Fourth class of Harvard City Leadership Initiative announced

Fourth class of Harvard City Leadership Initiative announced

The Bloomberg Harvard City Leadership Initiative, a collaboration between Bloomberg Philanthropies,  Harvard Kennedy School, and Harvard Business School, has announced a fourth class of mayors for the executive training program. 

Mayors participating in the program attend immersive online classes taught by Harvard faculty and experts from Bloomberg Philanthropies' global network designed to equip them with  tools and expertise they can use to more effectively lead their cities. With mayors expected to play a central role in driving the social and economic recovery from the COVID-19 crisis, this year's program will focus on the skills needed to respond to emerging challenges, with an emphasis on equity, and will include additional supports such as coaching on the use of data to address the economic impacts of the pandemic, workshops focused on public communication, and peer-to-peer learning opportunities.

This year's class of forty includes seventeen women, fourteen African-American and Latinx mayors, sixteen mayors in their first year in office, and twenty-one mayors leading  cities with a population under a hundred thousand. Participants include Scott Singer (Boca Raton, Florida); Lauren McLean (Boise, Idaho); Chris Mehl (Bozeman, Montana); Miro Weinberger (Burlington, Vermont); Deborah Feinen (Champaign, Illinois); Luke Feeney (Chillicothe, Ohio); Aja Brown (Compton, California); Katrina Foley (Costa Mesa, California); Monique Owens (Eastpointe, Michigan); Frank Whitfield (Elyria, Ohio); Sheldon Neeley (Flint, Michigan); Indya Kincannon (Knoxville, Tennessee); Frank Scott (Little Rock, Arkansas); Steven Reed (Montgomery, Alabama); Shawyn Patterson-Howard (Mount Vernon, New York); Steve Chirico (Naperville, Illinois); James Donchess (Nashua, New Hampshire); Alejandra Sotelo-Solis (National City, California); Justin Elicker (New Haven, Connecticut); Breea Clark (Norman, Oklahoma); Christine Hunschofsky (Parkland, Florida); Thurman Bartie (Port Arthur, Texas); Mary-Ann Baldwin (Raleigh, North Carolina); Darrell Steinberg (Sacramento, California); Kimberley Driscoll (Salem, Massachusetts); Erin Mendenhall (Salt Lake City, Utah); Joe Goethals (San Mateo, California); Van Johnson (Savannah, Georgia); Paige Cognetti (Scranton, Pennsylvania); Joseph Curtatone (Somerville, Massachusetts); James Mueller (South Bend, Indiana); Nadine Woodward (Spokane, Washington); James Langfelder (Springfield, Illinois); David Martin (Stamford, Connecticut); Lori Wilson (Suisun City, California); Carol Dutra-Vernaci (Union City, California); Keith James (West Palm Beach, Florida); Christopher Cabaldon (West Sacramento, California); Brandon Whipple (Wichita, Kansas); and Tito Brown (Youngstown, Ohio).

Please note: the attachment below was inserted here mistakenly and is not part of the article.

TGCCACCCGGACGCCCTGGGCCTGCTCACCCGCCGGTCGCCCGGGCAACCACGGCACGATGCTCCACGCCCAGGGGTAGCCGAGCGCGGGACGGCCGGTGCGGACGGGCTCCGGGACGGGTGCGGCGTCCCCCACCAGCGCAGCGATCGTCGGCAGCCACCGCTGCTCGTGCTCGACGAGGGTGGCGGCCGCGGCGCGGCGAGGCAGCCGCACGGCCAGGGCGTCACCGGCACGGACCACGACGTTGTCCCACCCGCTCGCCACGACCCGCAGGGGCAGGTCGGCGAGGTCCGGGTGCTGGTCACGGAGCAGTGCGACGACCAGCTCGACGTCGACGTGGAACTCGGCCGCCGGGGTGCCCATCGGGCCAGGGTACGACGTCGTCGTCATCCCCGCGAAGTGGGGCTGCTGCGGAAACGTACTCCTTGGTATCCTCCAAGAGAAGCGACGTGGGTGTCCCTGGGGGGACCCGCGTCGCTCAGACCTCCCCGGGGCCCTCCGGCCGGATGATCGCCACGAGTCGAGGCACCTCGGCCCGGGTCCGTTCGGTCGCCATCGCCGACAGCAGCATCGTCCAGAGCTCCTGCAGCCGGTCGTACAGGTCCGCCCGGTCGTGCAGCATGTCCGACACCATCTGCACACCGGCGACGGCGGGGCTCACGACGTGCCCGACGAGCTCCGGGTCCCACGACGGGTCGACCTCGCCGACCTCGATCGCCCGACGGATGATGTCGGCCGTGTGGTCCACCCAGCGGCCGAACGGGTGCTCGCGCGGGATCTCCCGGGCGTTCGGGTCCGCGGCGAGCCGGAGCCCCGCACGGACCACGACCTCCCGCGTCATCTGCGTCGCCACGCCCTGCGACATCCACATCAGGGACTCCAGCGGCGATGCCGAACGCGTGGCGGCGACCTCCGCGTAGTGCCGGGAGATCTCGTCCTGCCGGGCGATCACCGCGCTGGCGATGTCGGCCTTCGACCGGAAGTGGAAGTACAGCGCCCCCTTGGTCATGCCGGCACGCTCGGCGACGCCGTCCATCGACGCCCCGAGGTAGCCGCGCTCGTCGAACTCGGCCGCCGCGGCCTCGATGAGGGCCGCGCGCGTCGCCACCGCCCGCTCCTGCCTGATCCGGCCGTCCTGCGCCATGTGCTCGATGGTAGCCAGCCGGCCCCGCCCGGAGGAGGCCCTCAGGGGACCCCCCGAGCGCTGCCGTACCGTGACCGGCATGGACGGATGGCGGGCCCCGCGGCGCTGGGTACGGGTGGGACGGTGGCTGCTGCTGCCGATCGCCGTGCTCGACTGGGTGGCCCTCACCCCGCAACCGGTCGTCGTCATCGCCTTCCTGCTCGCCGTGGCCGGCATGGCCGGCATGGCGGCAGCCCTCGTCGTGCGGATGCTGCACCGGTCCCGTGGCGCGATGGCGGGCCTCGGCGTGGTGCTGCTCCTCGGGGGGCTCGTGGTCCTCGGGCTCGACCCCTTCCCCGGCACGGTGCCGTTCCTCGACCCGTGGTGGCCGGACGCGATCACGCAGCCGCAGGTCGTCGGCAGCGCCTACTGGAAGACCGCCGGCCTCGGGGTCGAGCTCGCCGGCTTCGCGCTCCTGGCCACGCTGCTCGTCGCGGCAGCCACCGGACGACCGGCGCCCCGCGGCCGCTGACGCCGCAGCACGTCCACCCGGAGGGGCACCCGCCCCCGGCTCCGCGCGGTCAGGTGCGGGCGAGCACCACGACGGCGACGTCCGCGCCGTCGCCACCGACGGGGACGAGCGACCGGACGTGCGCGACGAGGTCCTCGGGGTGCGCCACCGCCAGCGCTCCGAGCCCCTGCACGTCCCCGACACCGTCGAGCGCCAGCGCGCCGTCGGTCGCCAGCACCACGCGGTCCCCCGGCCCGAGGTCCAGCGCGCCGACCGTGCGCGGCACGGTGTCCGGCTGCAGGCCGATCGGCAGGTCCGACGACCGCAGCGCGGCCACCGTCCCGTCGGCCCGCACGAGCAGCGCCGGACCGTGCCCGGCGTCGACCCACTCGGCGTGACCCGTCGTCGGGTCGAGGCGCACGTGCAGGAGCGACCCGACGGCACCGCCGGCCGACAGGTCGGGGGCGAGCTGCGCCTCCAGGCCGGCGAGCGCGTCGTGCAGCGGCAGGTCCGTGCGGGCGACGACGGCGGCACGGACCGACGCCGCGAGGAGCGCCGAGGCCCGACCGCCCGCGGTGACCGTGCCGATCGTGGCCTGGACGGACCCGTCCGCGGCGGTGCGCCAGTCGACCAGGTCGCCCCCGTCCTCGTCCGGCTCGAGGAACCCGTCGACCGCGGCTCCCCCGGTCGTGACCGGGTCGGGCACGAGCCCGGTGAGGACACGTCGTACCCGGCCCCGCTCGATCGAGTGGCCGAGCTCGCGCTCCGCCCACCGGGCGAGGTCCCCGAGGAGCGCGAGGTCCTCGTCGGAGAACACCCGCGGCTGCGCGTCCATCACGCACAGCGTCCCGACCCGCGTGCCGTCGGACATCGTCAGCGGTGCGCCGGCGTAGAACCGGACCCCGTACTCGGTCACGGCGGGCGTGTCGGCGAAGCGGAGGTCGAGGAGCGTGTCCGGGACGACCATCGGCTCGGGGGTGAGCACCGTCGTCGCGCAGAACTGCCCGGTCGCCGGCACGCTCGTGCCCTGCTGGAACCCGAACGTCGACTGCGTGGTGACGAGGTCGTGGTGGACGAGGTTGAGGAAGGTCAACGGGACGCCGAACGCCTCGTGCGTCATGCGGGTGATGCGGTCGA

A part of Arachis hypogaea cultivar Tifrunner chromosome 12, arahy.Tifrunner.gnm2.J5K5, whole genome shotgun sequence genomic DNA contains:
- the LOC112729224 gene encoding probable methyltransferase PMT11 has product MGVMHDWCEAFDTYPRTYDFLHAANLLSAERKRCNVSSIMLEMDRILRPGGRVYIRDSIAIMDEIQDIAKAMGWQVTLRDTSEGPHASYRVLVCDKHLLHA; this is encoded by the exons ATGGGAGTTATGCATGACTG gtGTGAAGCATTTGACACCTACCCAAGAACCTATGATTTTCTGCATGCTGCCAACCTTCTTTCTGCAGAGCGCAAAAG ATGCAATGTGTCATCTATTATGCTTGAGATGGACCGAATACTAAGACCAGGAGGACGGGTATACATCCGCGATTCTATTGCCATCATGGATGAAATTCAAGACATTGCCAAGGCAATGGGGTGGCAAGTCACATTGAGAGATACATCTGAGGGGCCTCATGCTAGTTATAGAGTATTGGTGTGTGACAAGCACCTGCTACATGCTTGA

"We launched this program four years ago because mayors have the power to make the biggest changes in America — and with cities leading the way in confronting the COVID-19 pandemic, their jobs have never been more important," said Michael R. Bloomberg, founder of Bloomberg LP and Bloomberg Philanthropies and a former three-term mayor of New York City. "This year's class was chosen because they all believe in finding creative solutions to improve people's lives, and we're looking forward to helping them and their teams respond to this crisis — and make their cities stronger, better, and more equitable for years to come."